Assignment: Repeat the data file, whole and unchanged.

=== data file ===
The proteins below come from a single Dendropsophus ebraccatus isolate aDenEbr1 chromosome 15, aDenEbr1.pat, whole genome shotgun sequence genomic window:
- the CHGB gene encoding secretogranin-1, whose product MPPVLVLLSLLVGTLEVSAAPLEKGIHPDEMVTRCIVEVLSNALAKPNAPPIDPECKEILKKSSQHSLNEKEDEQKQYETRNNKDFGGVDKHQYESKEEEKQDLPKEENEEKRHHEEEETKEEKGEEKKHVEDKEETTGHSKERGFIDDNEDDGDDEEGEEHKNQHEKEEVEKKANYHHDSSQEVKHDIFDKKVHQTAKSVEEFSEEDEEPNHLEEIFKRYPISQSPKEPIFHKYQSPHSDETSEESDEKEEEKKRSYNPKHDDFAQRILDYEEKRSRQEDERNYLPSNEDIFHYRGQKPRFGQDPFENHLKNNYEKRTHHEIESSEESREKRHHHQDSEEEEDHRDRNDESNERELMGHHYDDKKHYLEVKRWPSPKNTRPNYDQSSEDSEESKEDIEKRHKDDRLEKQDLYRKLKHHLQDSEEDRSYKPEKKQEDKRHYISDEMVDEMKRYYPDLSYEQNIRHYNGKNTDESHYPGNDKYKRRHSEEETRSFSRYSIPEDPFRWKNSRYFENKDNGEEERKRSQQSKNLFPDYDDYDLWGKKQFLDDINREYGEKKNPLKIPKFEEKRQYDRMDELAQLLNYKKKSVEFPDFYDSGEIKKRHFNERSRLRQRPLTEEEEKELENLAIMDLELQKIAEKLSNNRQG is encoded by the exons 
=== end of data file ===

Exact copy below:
The proteins below come from a single Dendropsophus ebraccatus isolate aDenEbr1 chromosome 15, aDenEbr1.pat, whole genome shotgun sequence genomic window:
- the CHGB gene encoding secretogranin-1, whose product MPPVLVLLSLLVGTLEVSAAPLEKGIHPDEMVTRCIVEVLSNALAKPNAPPIDPECKEILKKSSQHSLNEKEDEQKQYETRNNKDFGGVDKHQYESKEEEKQDLPKEENEEKRHHEEEETKEEKGEEKKHVEDKEETTGHSKERGFIDDNEDDGDDEEGEEHKNQHEKEEVEKKANYHHDSSQEVKHDIFDKKVHQTAKSVEEFSEEDEEPNHLEEIFKRYPISQSPKEPIFHKYQSPHSDETSEESDEKEEEKKRSYNPKHDDFAQRILDYEEKRSRQEDERNYLPSNEDIFHYRGQKPRFGQDPFENHLKNNYEKRTHHEIESSEESREKRHHHQDSEEEEDHRDRNDESNERELMGHHYDDKKHYLEVKRWPSPKNTRPNYDQSSEDSEESKEDIEKRHKDDRLEKQDLYRKLKHHLQDSEEDRSYKPEKKQEDKRHYISDEMVDEMKRYYPDLSYEQNIRHYNGKNTDESHYPGNDKYKRRHSEEETRSFSRYSIPEDPFRWKNSRYFENKDNGEEERKRSQQSKNLFPDYDDYDLWGKKQFLDDINREYGEKKNPLKIPKFEEKRQYDRMDELAQLLNYKKKSVEFPDFYDSGEIKKRHFNERSRLRQRPLTEEEEKELENLAIMDLELQKIAEKLSNNRQG is encoded by the exons 